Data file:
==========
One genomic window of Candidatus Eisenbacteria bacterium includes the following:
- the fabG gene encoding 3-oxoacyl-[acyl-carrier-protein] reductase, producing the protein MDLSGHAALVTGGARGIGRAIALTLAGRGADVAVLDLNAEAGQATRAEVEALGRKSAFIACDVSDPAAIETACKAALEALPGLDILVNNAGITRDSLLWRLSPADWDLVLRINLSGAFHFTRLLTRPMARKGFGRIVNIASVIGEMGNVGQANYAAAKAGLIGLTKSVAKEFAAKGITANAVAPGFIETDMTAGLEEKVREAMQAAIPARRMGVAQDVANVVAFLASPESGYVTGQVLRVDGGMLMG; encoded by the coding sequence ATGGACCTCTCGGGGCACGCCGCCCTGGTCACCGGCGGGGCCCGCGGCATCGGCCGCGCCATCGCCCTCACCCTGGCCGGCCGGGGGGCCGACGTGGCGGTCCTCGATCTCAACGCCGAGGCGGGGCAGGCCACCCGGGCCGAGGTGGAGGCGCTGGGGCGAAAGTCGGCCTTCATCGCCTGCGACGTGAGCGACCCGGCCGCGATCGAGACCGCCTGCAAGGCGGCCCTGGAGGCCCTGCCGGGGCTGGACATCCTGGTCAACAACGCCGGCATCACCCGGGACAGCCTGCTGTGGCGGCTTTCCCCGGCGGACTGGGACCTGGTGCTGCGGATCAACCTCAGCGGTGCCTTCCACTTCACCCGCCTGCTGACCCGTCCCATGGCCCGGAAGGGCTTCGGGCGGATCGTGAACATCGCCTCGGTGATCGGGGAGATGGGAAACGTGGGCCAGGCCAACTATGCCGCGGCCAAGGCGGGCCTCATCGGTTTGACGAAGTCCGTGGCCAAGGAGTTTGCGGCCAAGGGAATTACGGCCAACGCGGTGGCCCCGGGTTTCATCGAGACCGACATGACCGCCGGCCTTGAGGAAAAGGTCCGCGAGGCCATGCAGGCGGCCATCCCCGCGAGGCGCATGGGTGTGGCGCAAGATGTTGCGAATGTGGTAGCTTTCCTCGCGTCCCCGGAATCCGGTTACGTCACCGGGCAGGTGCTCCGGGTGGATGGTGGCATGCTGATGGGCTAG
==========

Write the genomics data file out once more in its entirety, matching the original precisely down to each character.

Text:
One genomic window of Candidatus Eisenbacteria bacterium includes the following:
- the fabG gene encoding 3-oxoacyl-[acyl-carrier-protein] reductase, producing the protein MDLSGHAALVTGGARGIGRAIALTLAGRGADVAVLDLNAEAGQATRAEVEALGRKSAFIACDVSDPAAIETACKAALEALPGLDILVNNAGITRDSLLWRLSPADWDLVLRINLSGAFHFTRLLTRPMARKGFGRIVNIASVIGEMGNVGQANYAAAKAGLIGLTKSVAKEFAAKGITANAVAPGFIETDMTAGLEEKVREAMQAAIPARRMGVAQDVANVVAFLASPESGYVTGQVLRVDGGMLMG; encoded by the coding sequence ATGGACCTCTCGGGGCACGCCGCCCTGGTCACCGGCGGGGCCCGCGGCATCGGCCGCGCCATCGCCCTCACCCTGGCCGGCCGGGGGGCCGACGTGGCGGTCCTCGATCTCAACGCCGAGGCGGGGCAGGCCACCCGGGCCGAGGTGGAGGCGCTGGGGCGAAAGTCGGCCTTCATCGCCTGCGACGTGAGCGACCCGGCCGCGATCGAGACCGCCTGCAAGGCGGCCCTGGAGGCCCTGCCGGGGCTGGACATCCTGGTCAACAACGCCGGCATCACCCGGGACAGCCTGCTGTGGCGGCTTTCCCCGGCGGACTGGGACCTGGTGCTGCGGATCAACCTCAGCGGTGCCTTCCACTTCACCCGCCTGCTGACCCGTCCCATGGCCCGGAAGGGCTTCGGGCGGATCGTGAACATCGCCTCGGTGATCGGGGAGATGGGAAACGTGGGCCAGGCCAACTATGCCGCGGCCAAGGCGGGCCTCATCGGTTTGACGAAGTCCGTGGCCAAGGAGTTTGCGGCCAAGGGAATTACGGCCAACGCGGTGGCCCCGGGTTTCATCGAGACCGACATGACCGCCGGCCTTGAGGAAAAGGTCCGCGAGGCCATGCAGGCGGCCATCCCCGCGAGGCGCATGGGTGTGGCGCAAGATGTTGCGAATGTGGTAGCTTTCCTCGCGTCCCCGGAATCCGGTTACGTCACCGGGCAGGTGCTCCGGGTGGATGGTGGCATGCTGATGGGCTAG